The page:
China was reducing Micron chip purchases years before ban
In the years before China declared U.S. firm Micron Technology’s (MU.O) products a national security risk, authorities were already scaling back purchases of its chips, opting instead for domestic or South Korean options, documents showed.
A Reuters review of over a hundred public government tenders found that while previously Chinese government authorities regularly put out purchase requests for Micron’s chips for use in projects such as tax systems to surveillance networks, such requests dried up dramatically from 2020.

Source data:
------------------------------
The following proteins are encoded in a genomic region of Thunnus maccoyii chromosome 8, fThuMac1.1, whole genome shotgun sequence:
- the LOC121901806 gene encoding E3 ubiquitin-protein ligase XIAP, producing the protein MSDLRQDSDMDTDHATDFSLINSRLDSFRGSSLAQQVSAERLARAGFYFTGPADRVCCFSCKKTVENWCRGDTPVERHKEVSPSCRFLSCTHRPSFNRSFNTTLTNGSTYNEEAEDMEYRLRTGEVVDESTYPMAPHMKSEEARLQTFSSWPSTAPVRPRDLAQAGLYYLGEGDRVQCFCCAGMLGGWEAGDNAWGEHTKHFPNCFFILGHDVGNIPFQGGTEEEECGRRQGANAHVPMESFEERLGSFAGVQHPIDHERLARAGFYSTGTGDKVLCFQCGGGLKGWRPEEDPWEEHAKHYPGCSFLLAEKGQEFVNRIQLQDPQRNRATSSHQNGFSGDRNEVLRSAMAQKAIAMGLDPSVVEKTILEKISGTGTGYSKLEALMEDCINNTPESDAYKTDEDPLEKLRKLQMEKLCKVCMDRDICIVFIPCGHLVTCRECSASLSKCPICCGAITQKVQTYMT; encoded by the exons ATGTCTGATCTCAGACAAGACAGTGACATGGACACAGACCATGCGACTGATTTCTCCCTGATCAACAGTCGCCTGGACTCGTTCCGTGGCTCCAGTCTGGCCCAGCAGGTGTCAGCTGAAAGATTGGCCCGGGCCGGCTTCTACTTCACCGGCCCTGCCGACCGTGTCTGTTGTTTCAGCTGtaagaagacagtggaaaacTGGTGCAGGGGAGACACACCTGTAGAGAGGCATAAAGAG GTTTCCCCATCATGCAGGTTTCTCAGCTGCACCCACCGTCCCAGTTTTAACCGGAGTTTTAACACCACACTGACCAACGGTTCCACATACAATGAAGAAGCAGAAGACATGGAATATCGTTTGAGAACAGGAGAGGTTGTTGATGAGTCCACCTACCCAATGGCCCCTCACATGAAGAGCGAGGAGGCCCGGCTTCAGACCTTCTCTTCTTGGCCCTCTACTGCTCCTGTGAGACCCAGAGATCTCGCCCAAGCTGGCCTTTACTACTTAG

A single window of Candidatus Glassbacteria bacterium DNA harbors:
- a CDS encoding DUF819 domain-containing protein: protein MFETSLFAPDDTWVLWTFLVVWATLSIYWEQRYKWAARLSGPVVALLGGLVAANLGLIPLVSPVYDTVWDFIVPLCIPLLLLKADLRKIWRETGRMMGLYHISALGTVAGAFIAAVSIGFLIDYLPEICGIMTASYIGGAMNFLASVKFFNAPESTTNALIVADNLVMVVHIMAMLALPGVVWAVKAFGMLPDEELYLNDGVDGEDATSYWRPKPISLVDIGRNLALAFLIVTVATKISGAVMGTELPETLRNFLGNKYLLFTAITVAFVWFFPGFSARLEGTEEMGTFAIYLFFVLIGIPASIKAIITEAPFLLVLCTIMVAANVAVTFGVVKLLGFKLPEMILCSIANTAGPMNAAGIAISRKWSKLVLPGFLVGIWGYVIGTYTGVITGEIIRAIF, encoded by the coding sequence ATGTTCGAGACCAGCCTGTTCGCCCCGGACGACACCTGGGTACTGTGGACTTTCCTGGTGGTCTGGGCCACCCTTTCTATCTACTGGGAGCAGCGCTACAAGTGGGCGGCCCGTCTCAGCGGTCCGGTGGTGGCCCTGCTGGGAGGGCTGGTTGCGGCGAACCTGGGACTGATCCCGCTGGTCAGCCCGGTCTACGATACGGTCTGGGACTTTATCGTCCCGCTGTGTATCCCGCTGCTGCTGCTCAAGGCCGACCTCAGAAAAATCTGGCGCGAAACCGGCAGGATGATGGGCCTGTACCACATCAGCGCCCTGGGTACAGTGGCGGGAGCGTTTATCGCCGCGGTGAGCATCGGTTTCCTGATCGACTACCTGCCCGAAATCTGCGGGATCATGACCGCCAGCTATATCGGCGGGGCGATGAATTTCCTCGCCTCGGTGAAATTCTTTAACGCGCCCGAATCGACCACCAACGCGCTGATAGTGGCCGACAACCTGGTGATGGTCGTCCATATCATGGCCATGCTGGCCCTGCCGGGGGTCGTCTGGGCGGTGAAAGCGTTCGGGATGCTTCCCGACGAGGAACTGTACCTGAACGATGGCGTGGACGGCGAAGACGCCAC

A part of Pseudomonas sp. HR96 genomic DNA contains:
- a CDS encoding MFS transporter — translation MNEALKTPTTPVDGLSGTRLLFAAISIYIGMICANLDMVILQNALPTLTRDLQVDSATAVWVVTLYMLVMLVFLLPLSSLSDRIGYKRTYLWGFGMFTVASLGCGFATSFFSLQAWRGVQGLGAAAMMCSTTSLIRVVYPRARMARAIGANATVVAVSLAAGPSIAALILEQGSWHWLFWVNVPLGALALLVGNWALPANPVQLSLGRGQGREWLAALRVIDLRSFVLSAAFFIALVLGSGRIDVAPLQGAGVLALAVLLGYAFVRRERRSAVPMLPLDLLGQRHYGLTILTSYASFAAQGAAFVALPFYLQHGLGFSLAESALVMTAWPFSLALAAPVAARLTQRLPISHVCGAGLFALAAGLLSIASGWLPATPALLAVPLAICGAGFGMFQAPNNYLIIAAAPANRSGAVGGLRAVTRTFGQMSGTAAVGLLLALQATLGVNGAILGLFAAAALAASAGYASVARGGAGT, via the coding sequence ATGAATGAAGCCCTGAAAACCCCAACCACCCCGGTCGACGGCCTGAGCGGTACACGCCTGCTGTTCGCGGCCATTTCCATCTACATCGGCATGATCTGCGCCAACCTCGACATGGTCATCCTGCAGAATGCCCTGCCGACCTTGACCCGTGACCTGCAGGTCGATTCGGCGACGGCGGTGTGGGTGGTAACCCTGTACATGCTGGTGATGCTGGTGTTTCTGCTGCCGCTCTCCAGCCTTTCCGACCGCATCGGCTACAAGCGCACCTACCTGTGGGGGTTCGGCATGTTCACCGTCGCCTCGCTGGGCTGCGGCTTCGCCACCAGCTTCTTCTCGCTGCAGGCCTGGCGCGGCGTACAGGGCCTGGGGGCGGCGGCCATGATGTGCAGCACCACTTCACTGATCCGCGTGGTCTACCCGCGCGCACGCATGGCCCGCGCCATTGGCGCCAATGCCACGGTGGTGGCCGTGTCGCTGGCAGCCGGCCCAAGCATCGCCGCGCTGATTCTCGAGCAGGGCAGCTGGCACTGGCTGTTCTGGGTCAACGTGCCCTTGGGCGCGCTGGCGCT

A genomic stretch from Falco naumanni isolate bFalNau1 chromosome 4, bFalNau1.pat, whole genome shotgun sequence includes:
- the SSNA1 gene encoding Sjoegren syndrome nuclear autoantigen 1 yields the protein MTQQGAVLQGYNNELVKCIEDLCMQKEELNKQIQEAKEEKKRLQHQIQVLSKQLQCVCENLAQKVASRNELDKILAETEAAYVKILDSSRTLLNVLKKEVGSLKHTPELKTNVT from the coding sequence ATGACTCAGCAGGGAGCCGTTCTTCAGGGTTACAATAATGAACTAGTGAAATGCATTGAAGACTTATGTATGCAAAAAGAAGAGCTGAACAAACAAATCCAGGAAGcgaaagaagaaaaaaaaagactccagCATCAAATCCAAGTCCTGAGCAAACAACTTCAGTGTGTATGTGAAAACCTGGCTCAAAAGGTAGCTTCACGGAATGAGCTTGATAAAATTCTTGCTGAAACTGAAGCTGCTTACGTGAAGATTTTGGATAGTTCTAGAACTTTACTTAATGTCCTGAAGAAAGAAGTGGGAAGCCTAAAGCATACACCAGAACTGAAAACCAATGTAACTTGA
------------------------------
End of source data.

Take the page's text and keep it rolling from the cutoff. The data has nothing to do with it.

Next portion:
Instead, the bulk of memory chip purchases from such entities have gone to domestic firms including Huawei Technologies, server maker Inspur (000977.SZ) as well as surveillance giants Uniview and Hikvision (002415.SZ).
While China’s sudden move this week to block key industries from using Micron products appeared to be the result of heightened Sino-U.S. tensions, the tender documents suggest Beijing had laid the groundwork for years, in effect limiting the disruptions caused by such a ban.
At the same time, analysts say the biggest U.S. memory chip maker had become an easier target if Beijing wanted to retaliate against Washington’s curbs on tech exports, given China’s own advances in memory chip production.
This report’s information was first seen on REUTERS; to read more, click this link.